©2006 Publications International, Ltd. It's easy to spot an antique by the drawers, because joints weren't machine-cut until about 1860. If it has only a few dovetail joints, with pins narrower than the dovetails, then the joint was made by hand.
When you want to refinish old wooden furniture, the best place to look is the family storeroom: Check the attic, basement, garage, or wherever unwanted furniture has collected. You may also discover a real antique or two -- pieces handed down through the family for generations. Other good sources are secondhand stores, household auctions, and garage sales. With furniture, as with anything else, one person's junk is another another's treasure.
Antique stores are a good place to find furniture to refinish, but expect to pay for these pieces. If you're interested in antiques, recent or old, research before you buy anything. Real antiques and many reproductions are extremely valuable, but there are also many imitations. If you aren't sure an antique is really antique, pay for an expert opinion. Never buy an antique, or try to refinish it, until you know what you have. In this article, we'll discuss how to assess whether a piece of furniture is an antique and whether it is worth saving through the refinishing process.
When is Old an Antique?
There are many different styles of furniture, and each type has distinguishing features. For the most part, the furniture you'll encounter will probably be limited to traditional English and American Colonial styles; you aren't likely to find a Louis XV chair at a garage sale. The basic English and American styles run the gamut from ornate to severely functional, from massive to delicate. Just remember, if you like it, the style is right.
Technically, an antique is a piece of furniture with special value because of its age, particularly those pieces embellished with fine artistry. The age factor is subjective: general antique stores label objects 50 years or older as antiques. Fine antique dealers consider objects 150 years and older to be antique.
In the East, an antique is Queen Anne or earlier; in the West, it's any piece of furniture that came across the mountains in a wagon. A southern antique is a piece made before the Civil War. Wherever you look, it's a sure bet that you won't find a genuine antique from 1500 or 1600. What you may find is a genuine reproduction, and these can be extremely valuable.
There are several ways you can spot an antique. The first giveaway is the joinery; machine-cut furniture wasn't made until about 1860. If the piece has drawers, remove a drawer and look closely where the front and back of the drawer are fastened to the sides of the drawer. If a joint was dovetailed by hand, it has only a few dovetails, and they aren't exactly even; if it has closely spaced, precisely cut dovetails, it was machine-cut. Handmade dovetails almost always indicate a piece made before 1860.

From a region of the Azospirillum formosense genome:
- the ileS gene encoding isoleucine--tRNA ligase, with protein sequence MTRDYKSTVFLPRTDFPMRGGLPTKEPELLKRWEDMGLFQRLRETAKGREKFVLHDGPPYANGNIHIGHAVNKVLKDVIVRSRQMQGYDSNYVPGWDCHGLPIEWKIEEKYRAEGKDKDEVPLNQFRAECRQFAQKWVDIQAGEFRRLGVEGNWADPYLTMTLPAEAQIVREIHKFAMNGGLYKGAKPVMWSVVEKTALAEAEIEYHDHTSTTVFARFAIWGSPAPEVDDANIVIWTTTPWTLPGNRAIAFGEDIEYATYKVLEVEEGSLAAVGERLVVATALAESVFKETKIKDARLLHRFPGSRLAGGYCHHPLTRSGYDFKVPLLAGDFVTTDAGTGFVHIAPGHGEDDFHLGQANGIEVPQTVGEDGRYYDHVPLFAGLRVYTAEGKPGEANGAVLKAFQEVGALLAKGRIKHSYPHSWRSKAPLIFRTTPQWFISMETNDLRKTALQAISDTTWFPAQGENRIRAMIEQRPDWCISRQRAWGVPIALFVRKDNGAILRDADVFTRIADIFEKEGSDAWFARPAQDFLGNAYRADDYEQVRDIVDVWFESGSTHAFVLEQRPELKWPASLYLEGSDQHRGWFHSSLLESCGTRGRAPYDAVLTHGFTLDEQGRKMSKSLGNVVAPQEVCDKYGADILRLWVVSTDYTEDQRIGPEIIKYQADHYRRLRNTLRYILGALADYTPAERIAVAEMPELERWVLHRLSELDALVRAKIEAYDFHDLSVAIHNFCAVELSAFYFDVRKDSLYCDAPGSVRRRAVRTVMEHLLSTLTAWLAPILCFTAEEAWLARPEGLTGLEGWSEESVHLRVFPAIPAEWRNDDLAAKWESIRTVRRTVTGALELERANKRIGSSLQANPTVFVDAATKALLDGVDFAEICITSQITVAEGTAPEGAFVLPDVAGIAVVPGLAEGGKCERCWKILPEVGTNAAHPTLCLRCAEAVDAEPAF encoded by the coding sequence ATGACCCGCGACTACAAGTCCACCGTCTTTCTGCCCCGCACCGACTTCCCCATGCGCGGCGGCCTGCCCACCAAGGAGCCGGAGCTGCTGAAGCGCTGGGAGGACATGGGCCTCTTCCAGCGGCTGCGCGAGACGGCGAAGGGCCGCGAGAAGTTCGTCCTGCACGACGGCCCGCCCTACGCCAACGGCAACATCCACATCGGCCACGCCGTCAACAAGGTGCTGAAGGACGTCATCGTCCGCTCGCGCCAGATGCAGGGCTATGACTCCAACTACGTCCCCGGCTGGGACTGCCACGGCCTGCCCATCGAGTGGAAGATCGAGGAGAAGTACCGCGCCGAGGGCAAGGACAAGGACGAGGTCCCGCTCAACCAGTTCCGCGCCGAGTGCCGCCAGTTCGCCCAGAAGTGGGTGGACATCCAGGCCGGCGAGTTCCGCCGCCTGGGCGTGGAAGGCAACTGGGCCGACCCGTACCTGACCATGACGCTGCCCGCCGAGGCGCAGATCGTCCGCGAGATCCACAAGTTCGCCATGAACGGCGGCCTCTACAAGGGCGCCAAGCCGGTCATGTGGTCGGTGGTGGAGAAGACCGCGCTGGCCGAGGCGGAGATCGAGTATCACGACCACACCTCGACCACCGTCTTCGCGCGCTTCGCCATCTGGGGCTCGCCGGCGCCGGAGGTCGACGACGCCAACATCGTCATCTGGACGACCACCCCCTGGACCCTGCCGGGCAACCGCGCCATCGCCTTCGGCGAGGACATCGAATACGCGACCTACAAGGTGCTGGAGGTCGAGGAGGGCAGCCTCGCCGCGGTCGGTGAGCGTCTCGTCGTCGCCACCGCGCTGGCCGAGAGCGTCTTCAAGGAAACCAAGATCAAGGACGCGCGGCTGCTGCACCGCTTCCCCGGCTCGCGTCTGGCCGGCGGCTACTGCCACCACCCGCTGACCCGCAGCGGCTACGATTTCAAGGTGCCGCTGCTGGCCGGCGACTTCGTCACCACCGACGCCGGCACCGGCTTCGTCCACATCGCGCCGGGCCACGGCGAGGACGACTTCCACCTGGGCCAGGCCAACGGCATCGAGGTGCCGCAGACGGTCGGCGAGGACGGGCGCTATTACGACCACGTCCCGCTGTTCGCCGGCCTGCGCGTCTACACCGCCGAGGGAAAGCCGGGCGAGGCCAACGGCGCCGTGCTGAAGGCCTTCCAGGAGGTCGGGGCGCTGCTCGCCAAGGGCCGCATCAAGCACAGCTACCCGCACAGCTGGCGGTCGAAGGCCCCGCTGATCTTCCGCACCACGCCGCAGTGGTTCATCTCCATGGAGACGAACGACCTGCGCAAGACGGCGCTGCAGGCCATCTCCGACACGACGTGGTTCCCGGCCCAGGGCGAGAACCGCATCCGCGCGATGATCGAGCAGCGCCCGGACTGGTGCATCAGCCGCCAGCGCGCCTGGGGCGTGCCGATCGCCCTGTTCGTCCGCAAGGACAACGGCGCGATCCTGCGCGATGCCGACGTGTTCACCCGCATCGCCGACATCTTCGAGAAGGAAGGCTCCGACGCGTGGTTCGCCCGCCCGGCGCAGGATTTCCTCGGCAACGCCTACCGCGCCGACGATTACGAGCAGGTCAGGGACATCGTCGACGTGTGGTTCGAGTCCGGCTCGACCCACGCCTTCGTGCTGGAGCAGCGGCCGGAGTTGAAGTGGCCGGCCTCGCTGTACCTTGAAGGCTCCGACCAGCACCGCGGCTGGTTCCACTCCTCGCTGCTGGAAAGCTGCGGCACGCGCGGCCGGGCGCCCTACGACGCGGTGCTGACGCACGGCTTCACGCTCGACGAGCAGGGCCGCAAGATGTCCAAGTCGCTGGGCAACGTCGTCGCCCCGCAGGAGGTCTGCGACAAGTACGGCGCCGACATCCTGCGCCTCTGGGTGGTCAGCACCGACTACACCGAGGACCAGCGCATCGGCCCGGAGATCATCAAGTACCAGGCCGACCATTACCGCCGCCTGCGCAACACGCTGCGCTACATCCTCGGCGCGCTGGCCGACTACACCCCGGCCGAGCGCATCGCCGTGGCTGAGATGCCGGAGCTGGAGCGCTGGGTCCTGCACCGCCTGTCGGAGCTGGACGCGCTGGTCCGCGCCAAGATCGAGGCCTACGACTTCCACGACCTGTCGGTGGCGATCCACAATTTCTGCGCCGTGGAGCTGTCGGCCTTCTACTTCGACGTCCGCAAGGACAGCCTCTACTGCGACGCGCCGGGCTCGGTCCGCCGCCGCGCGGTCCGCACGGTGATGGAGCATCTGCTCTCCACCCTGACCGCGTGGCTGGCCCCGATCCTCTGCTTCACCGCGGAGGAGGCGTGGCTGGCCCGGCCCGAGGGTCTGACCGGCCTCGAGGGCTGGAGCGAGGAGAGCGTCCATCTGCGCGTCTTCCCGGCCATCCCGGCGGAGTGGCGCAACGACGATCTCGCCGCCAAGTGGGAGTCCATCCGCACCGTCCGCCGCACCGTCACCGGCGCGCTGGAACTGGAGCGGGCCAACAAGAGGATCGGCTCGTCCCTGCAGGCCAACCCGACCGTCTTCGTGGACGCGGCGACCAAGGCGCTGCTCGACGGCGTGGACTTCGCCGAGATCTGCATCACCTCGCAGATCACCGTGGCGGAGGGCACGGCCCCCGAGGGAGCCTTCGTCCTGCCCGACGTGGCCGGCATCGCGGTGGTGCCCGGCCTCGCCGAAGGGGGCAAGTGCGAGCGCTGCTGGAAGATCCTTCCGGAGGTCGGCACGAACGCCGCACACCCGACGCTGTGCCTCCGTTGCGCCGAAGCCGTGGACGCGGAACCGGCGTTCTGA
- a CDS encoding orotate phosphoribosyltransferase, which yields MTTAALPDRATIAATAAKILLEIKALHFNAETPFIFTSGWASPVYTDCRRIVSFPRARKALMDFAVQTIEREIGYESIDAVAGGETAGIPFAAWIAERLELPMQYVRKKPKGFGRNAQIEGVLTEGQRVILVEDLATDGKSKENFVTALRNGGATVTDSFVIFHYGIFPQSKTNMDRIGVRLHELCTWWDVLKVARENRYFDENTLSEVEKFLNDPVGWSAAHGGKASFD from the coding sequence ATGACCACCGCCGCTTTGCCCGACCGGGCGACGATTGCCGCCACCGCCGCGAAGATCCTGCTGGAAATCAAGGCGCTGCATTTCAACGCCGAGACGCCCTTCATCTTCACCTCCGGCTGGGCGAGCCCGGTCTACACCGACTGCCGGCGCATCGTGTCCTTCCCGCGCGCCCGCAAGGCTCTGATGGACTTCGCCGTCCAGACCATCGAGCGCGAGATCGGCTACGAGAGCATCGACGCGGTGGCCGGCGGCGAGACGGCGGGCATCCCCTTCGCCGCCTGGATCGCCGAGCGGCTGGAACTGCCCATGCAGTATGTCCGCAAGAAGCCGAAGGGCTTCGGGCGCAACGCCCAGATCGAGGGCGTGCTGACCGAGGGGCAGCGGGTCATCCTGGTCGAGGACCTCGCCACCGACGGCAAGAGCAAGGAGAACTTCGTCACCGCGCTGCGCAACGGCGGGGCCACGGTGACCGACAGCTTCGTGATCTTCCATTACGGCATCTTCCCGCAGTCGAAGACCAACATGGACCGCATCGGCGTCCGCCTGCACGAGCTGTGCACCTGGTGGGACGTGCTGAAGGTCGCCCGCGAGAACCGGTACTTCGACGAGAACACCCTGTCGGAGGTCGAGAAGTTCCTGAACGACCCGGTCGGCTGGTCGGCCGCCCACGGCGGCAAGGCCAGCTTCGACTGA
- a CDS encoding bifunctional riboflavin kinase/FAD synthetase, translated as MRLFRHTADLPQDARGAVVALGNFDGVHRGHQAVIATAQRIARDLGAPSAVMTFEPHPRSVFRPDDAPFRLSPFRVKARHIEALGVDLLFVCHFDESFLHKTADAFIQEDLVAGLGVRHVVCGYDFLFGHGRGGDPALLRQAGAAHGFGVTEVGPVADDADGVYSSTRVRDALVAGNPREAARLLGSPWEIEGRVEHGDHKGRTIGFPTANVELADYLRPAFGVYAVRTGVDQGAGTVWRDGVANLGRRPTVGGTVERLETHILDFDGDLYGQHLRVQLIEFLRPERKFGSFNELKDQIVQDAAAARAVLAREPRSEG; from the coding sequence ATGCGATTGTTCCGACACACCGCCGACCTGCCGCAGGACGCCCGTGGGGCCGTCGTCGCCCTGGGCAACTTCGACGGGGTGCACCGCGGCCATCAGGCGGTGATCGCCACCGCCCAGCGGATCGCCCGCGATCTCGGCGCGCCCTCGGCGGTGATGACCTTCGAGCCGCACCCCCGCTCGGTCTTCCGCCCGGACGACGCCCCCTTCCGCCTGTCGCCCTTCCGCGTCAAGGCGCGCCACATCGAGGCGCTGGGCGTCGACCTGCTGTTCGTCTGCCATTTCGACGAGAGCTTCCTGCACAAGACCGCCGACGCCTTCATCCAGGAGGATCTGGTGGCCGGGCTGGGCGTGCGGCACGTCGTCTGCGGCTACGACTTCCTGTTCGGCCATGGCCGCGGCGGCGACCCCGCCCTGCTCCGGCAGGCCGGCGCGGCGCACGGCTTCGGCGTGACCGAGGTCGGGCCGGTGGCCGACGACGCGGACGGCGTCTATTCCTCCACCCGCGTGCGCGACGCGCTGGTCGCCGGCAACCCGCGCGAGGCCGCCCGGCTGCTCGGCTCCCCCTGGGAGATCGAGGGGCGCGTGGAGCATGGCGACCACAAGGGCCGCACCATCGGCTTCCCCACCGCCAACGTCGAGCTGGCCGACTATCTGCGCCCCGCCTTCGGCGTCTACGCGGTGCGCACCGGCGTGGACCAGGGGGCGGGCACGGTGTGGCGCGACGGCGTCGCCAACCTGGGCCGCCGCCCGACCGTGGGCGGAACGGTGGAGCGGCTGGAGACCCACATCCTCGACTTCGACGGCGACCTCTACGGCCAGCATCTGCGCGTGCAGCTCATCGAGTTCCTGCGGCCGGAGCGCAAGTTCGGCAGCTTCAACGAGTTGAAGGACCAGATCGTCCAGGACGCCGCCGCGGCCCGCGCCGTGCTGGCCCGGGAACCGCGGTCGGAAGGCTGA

Look carefully at the bottom, sides, and back of the drawer; if the wood shows nicks or cuts, it was probably cut with a plane, a spokeshave, or a drawknife. Straight saw marks also indicate an old piece. If the wood shows circular or arc-shaped marks, it was cut by a circular saw, not in use until about 1860.
Exact symmetry is another sign that the piece was machine-made. On handmade furniture, rungs, slats, spindles, rockers, and other small-diameter components are not uniform. Examine these parts carefully; slight differences in size or shape are not always easy to spot. A real antique is not perfectly cut; a reproduction with the same components is, because it was cut by machine.
The finish on the wood can also date the piece. Until Victorian times, shellac was the only clear surface finish; lacquer and varnish were not developed until the mid-1800s. The finish on a piece made before 1860 is usually shellac; if the piece is very old, it may be oil, wax, or milk paint. Fine old pieces are often French-polished, a variation of the shellac finish. A lacquer or varnish finish is a sure sign of later manufacture.
Testing a finish isn't always possible in a dealer's showroom, but if you can manage it, identify the finish before you buy. Test the piece in an inconspicuous spot with denatured alcohol; if finish dissolves, it's shellac. If the piece is painted, test it with ammonia; very old pieces may be finished with milk paint, which can be removed only with ammonia. If the piece of furniture is very dirty or encrusted with wax, clean it first with a mixture of denatured alcohol, white vinegar, and kerosene, in equal parts.
The wood itself is the final clue. Very early furniture -- before 1700 -- is mostly oak, but from 1700 on, mahogany and walnut were widely used. In America, pine has always been used because it's easy to find and easy to work; better furniture may be made with maple, oak, walnut, cherry, or mahogany. But because the same woods have always been favored for furniture, workmanship and finish are probably a better indicator of age than the wood itself.
Let's look at the differences between basic English and American furniture styles in the next section.